Akron's Downtown Vision and Redevelopment Plan
Deep below downtown Akron, a series of explosions are being set off this month. The dynamite is preparation for a 27 foot diameter boring machine that will drill a mile long tunnel for wastewater.
Meanwhile, above ground, city officials are trying to shake up the design and life of the city core. Ideastream’s Mark Urycki reports.
In a year long brain-storming effort, city officials are joining with dozens of government, business, educational, and foundation groups to formulate a Downtown Vision and Redevelopment Plan.
In Phase One, they’ve come up with ten recommendations. The first two are: focus on Main Street and develop a residential market on that street.
Inside one of the old buildings the city has purchased and rehabilitated, Mayor Dan Horrigan talked about using a new federal transportation TIGER Grant to convert Main Street into a more walkable and bicycle friendly corridor.
“With the TIGER Grant a lot of that is going to change what this may look like out here. That’s our investment plus what we’ve already put in to acquiring some of these things so we’ve been the risk taker, so to speak. Now we’re trying to turn these into a performing asset rather than just sitting here empty.”
Converting part of those empty buildings to housing is the goal. Former Mayor Dave Lieberth is one of the Committee members.
“The housing that’s missing for example is market rate housing for that young professional who is in their first job and they have a salary in the $30,000-$45,000 a year range. That’s the person who’s not able to find the housing they want – the one-bedroom apartment for $1100 or $1200 for example.”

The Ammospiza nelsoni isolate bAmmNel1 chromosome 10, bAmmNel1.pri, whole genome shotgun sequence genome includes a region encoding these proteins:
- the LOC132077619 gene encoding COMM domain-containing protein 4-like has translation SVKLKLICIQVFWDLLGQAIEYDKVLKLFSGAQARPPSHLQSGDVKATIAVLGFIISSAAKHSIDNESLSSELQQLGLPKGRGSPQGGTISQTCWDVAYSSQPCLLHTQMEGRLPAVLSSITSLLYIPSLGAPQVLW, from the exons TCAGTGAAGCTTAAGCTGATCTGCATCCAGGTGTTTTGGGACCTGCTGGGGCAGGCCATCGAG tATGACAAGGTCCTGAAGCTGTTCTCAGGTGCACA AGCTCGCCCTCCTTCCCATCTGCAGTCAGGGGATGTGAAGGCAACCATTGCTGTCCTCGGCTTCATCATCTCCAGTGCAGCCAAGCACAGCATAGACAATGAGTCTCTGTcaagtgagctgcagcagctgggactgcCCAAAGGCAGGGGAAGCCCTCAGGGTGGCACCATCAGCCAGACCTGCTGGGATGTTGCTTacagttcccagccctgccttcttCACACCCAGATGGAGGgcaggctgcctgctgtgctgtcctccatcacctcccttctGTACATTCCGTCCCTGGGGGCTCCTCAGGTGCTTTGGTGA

Officials will have to figure out how and what incentives the city can offer to developers. Mayor Horrigan says they can use more than Tax Increment Financing –or TIFs- to attract developers to some city-owned buildings.
“We’ve got to incentivize some of this. TIF is one way to do it. We’re also looking at some other options. Don’t have anything to announce. We’re just going through some different things that we may be able to do as a city. We have some assets, right? I mean the city owns all of this. So that’s a little bit easier for us to be able to control as we come up with a plan to be able to do it.”
Lieberth says the committee has been looking to Cleveland.
“Property tax abatements have been the tool that Cleveland has used to cultivate downtown residences and our Planning Director has a proposal in the works right now to imitate that to some degree and to bring to council a proposal on how that might work and how that might benefit Akron.”
One developer who has had success downtown long before it became a trendy thing is Tony Troppe. He says Cleveland shows a tax abatement can pay off.
“They been very effective with implementing abatements or accelerants that are showing how the money that is not spent on vacant buildings and vacant property – if it can be parlayed and elongated into multiple years – it really makes sense to start looking at how the abatement affects everyone positively.”
The President of the Downtown Akron Partnership, Suzie Graham, generally works with businesses, but she says having residents is good for the health of downtown.
“They’re also a catalyst audience because when they are here 24 hours, 7 days a week, they create more activity on the streets. They have a greater sense of ownership for the downtown neighborhood, and they also help build retail activity.”
Tearing up the inner belt expressway downtown to gain new land is on everyone’s mind, but Graham says it’s best to occupy the old buildings first, preferably with ground floor retail and housing on the upper floors.
“You’ve got beautiful historic bones, you have a wonderful storefront facing Main Street, and then you also have a beautiful back facing the canal. So you have the ability in this one development to both activate the canal side and the Main Street side of downtown which is really unique and fabulous.”
The Vision Plan identifies five entertainment hot spots in downtown that the city can nurture and then build new connections among them as well as to outlying neighborhoods.
Phase two of Vision Plan will involve hearing from the public in the coming year.